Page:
Thursday, December 15, 2011

LLC Membership Interests: The Supreme Court of Virginia's Decision in Ott v. Monroe

November 2011 was notable for a couple of reasons:
  1. First, the Virginia Cavaliers football team reeled off a string of impressive victories. Coach Mike London has the team on the right track (let's ignore that little episode with the Hokies on Thanksgiving Saturday).  GO HOOS!!
  2. Second, the Supreme Court of Virginia issued a rare -- and important -- opinion interpreting the Virginia Limited Liability Company Act.
The case is Ott v. Monroe (November 4, 2011), and, when you take a break from preparing for UVa's upcoming Peach Bowl battle against Auburn, you can read Justice Mims's opinion here.


As a general matter, the Limited Liability Company Act (the provisions of which you can peruse here) establishes a default framework for the rights and obligations of limited liability company members.

Usually (but not always!), the members of an LLC can "override" certain of the statutory provisions by agreeing otherwise in the LLC's Operating Agreement. Indeed, one of the attractive characteristics of an LLC is the flexibility that it gives the members to design a framework that suits their particular needs.


Ott v. Monroe addresses questions related to the death of an LLC member.

Admiral Dewey Monroe owned an 80% membership interest in L&J Holdings, LLC. Dewey died in 2004, and his will left his entire estate (including the membership interest) to his daughter Janet.

The remaining 20% membership interest in the LLC was owned by Admiral Monroe's wife Lou Ann, and the Operating Agreement between Dewey and Lou Ann appointed Lou Ann as the Managing Member of the LLC.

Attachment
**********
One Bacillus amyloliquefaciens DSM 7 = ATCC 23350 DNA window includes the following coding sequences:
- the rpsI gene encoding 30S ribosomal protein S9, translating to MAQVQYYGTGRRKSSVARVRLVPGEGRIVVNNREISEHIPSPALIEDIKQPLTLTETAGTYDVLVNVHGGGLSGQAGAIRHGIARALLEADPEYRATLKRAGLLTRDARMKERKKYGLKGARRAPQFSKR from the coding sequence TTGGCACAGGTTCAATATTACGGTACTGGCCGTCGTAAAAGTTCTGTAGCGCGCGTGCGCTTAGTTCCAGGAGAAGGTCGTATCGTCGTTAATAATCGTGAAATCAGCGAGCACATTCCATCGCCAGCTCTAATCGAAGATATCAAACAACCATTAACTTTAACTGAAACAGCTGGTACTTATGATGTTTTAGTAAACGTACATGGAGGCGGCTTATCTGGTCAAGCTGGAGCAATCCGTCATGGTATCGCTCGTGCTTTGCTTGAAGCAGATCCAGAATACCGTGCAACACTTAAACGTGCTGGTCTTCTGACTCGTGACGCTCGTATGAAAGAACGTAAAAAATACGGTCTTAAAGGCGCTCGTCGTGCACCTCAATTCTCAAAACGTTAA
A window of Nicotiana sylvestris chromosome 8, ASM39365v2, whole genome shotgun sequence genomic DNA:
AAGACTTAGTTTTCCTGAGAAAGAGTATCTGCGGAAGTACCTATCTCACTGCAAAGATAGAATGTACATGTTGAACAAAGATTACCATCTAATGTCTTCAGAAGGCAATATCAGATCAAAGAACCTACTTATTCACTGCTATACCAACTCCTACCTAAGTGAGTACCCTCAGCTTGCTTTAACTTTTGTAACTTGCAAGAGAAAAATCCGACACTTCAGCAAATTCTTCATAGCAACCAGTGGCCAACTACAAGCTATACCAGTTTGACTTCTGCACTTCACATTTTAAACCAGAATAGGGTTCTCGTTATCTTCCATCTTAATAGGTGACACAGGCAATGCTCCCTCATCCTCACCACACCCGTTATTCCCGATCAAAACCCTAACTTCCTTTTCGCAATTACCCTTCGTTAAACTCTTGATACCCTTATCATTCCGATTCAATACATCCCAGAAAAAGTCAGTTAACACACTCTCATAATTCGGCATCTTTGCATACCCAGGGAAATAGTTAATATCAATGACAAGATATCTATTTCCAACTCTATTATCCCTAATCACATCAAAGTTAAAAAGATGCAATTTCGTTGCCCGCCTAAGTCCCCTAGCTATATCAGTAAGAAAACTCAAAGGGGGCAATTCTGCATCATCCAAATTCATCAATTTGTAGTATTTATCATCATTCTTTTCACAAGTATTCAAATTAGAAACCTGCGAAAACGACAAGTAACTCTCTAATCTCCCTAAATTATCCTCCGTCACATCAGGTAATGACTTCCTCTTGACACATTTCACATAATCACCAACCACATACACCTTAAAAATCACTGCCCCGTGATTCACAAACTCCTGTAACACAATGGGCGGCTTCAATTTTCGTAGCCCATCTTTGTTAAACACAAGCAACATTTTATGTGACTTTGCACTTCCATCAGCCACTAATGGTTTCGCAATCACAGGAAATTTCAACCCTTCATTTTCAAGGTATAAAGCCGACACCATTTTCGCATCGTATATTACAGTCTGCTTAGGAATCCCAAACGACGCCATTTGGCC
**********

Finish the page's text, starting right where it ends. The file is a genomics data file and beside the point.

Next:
When Janet inherited the 80% interest from her father, she promptly notified Lou Ann that she was removing Lou Ann as the Managing Member (adding insult to injury, the proposed replacement Managing Member was none other than Janet - ouch!).


Janet filed a declaratory judgment in the Circuit Court of Stafford County, asking the Court to affirm her authority to remove Lou Ann as the LLC's Managing Member. The Circuit Court held in favor of Lou Ann, and Janet appealed to the Supreme Court of Virginia.


In its opinion, the Supreme Court addresses the question: What happens to an LLC membership interest upon the death of a member?  In arriving at an answer, the Court analyzed the relationship between the general ("default") rule in the Limited Liability Company Act and the specific rule set forth in the L&J Holdings Operating Agreement.

The Act establishes a general rule for transfers of membership interest (whether at death or during life), as follows:
An assignment does not entitle the assignee to participate in the management and affairs of the limited liability company or to become or to exercise any rights of a member. Such an assignment entitles the assignee to receive, to the extent assigned, only any share of profits and losses and distributions to which the assignor would be entitled.